Lunch: a recipe for fitness
Columnist Kelly Turner outlines how to use lunch time for fitness time.
Special to the Seattle Times
Whether you have an hour for lunch, or just 30 minutes, that is still plenty of time to get in a great workout.
And don't worry that your lunch workout will leave you feeling drained — a midday workout actually will give you more energy than any cup of coffee or energy drink ever could.
Time management is going to be your biggest roadblock. The window may seem tight, but the key to fitting in a lunchtime workout is to be efficient, both in prep and in the workout itself.
Prep smart. Pack a bag with not only everything you need for your workout but also what you will need afterward to freshen up. Consider packing extra clothes, shoes, water, toiletries like deodorant and makeup, a towel, a brush and anything else you may feel you need.
Don't skip your lunch. Eat your lunch outside of your actual lunch break, if possible. Just munch while you work so no productivity is lost. Most experts recommend eating after your workout instead of before. If you eat before, your body won't have time to digest the food to use as fuel for your workout anyway and it may upset your stomach. If the last time you ate was breakfast, or if you skipped breakfast, be sure to have a small snack so you'll have a little something in the tank.
Have a workout planned. Write down specifically what your workout will be so you don't waste time. If your office has a gym, take advantage, but if not, walking, running, climbing stairs and strength training in an empty conference room or in a park are all good options.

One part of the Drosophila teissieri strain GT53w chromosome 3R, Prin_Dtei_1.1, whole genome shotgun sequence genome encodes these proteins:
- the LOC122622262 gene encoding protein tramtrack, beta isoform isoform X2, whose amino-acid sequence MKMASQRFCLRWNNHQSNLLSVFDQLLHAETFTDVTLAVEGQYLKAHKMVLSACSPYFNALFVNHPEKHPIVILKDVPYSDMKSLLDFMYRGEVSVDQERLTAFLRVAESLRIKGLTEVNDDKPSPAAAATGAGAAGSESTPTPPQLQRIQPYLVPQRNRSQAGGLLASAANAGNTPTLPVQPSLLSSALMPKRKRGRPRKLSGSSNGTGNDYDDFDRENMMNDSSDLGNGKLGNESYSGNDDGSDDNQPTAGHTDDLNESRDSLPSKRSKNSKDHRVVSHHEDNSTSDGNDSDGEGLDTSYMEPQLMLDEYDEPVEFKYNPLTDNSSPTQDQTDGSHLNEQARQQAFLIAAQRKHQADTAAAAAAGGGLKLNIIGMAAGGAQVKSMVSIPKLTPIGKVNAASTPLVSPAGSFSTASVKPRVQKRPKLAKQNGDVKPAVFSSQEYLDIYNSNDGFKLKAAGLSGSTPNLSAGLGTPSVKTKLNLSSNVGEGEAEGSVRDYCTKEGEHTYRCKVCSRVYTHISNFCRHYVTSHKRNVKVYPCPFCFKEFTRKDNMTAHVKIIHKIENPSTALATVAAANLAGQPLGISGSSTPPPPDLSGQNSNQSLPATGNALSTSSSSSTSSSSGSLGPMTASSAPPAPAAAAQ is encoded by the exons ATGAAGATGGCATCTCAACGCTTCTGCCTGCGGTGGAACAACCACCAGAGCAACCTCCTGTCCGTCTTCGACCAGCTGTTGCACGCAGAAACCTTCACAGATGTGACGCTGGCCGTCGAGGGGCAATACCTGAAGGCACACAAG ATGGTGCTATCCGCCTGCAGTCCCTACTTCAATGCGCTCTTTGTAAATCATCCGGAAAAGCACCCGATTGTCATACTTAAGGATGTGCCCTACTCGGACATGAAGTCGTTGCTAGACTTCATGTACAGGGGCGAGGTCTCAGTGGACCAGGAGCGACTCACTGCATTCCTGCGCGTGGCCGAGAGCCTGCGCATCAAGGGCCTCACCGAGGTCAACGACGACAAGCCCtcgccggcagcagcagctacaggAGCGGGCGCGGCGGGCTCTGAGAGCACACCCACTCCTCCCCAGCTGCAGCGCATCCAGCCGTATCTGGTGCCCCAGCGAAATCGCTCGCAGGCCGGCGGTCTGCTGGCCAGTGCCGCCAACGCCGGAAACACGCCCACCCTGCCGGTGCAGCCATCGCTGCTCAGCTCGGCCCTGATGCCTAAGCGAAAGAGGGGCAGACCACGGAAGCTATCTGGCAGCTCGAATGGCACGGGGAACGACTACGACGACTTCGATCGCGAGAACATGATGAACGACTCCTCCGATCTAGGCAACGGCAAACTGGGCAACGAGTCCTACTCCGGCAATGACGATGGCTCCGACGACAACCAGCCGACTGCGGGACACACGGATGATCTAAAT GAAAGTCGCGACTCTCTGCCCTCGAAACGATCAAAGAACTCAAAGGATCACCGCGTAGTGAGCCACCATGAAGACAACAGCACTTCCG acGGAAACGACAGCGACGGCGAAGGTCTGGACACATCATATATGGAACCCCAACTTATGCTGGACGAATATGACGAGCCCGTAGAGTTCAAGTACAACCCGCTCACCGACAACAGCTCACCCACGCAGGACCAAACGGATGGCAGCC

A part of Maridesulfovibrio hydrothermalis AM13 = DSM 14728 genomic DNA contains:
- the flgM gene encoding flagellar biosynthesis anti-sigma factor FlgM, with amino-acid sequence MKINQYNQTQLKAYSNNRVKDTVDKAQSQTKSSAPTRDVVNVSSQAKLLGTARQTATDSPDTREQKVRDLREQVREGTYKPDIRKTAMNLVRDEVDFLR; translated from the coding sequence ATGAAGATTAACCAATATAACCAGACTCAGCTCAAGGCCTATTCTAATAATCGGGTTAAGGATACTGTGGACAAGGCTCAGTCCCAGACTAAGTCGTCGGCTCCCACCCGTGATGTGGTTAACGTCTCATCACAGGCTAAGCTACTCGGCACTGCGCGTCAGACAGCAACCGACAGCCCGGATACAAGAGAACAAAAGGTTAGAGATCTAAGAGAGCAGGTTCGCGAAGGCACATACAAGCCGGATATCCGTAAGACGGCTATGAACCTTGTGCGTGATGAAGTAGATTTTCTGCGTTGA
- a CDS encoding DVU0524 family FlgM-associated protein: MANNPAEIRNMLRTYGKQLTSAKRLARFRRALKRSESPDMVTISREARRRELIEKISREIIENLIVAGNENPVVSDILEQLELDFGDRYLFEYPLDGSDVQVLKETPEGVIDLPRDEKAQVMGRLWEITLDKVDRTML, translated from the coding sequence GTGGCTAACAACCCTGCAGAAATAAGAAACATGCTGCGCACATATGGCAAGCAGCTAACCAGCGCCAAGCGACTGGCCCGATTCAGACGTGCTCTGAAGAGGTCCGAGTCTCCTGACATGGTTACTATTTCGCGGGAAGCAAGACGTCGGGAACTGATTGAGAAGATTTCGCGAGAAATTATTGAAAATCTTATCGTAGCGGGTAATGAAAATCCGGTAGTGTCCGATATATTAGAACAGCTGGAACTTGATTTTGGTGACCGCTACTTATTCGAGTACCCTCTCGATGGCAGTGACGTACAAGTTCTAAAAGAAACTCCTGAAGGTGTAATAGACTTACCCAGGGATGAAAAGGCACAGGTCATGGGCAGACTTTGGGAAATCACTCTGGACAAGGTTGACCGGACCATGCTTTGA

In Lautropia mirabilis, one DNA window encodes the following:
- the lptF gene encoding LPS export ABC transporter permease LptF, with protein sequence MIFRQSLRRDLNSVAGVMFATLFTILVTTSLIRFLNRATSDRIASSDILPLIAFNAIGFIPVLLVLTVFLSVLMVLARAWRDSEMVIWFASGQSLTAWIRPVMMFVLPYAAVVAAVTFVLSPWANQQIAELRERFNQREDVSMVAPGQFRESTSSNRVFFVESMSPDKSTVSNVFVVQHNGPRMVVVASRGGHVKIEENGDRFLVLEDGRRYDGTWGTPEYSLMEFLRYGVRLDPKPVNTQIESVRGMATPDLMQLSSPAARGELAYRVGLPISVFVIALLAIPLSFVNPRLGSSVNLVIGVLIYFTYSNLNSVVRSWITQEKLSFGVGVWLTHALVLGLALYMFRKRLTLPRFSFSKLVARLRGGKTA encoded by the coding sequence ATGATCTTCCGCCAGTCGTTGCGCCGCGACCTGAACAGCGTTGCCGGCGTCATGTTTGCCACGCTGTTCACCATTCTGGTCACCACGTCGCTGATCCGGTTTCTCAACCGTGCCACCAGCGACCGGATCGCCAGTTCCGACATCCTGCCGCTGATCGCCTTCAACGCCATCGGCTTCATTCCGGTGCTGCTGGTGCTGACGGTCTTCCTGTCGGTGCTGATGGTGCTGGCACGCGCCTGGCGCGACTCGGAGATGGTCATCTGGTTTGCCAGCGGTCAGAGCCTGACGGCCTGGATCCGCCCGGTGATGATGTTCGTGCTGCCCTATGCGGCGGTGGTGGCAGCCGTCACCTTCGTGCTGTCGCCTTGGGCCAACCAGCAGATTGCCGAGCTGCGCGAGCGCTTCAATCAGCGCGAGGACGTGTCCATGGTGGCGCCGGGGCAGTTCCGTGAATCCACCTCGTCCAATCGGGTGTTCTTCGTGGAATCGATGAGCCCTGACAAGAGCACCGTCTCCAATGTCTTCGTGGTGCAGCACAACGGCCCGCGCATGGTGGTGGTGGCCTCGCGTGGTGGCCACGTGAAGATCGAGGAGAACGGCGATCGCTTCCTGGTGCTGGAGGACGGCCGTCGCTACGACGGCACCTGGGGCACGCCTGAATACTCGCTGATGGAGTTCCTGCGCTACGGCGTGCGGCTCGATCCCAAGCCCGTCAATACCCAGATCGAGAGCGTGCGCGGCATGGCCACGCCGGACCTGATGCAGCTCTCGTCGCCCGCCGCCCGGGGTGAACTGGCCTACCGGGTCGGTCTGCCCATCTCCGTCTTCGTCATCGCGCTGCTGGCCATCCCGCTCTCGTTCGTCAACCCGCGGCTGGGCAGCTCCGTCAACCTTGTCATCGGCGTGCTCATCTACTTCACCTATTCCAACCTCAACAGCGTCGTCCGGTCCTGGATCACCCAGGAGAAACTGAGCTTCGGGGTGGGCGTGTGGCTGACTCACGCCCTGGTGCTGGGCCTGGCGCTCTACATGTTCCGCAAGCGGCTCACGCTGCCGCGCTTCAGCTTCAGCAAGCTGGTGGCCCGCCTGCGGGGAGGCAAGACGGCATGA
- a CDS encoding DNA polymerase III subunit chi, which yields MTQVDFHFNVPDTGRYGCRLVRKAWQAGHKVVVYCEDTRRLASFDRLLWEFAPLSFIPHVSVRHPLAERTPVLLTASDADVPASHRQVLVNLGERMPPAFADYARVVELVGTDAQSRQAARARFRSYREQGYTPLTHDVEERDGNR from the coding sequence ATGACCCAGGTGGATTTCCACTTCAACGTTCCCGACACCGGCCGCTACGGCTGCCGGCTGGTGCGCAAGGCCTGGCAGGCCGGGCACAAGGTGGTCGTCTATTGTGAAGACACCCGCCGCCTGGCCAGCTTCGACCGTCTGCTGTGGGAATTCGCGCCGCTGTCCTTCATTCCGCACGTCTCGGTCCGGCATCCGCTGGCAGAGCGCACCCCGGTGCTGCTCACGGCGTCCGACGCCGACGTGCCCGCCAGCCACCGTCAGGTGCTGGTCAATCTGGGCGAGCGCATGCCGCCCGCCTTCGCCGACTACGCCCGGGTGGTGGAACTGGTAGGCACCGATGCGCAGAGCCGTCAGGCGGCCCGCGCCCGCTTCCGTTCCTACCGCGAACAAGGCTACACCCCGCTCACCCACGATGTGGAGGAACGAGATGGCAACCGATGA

Have a backup plan. You may love to run the trail around your office building, but if it's raining, you might need a Plan B. Keep a list of possible workouts (remember, you should be writing them down anyway) that you can choose from if you come across any unexpected changes to your plan. This also helps to avoid exercise boredom.
Keep it simple. Use your work space and don't even bother changing. Just bring sneakers and find a flight of stairs. Walk or run the stairs and stop at the bottom each time to do a set of strength-training moves. Try alternating squats, standing crunches and push ups. In about 20 minutes, you will have a full-body strength-training workout, plus cardio, completed with a little time left over to sit and enjoy your lunch.
With an effective plan, you can easily get in a great workout every day and be back at your desk with plenty of time to spare.
Once there, you will be able to cross "workout" off your to-do list, along with that afternoon trip to the vending machine for a pick-me-up.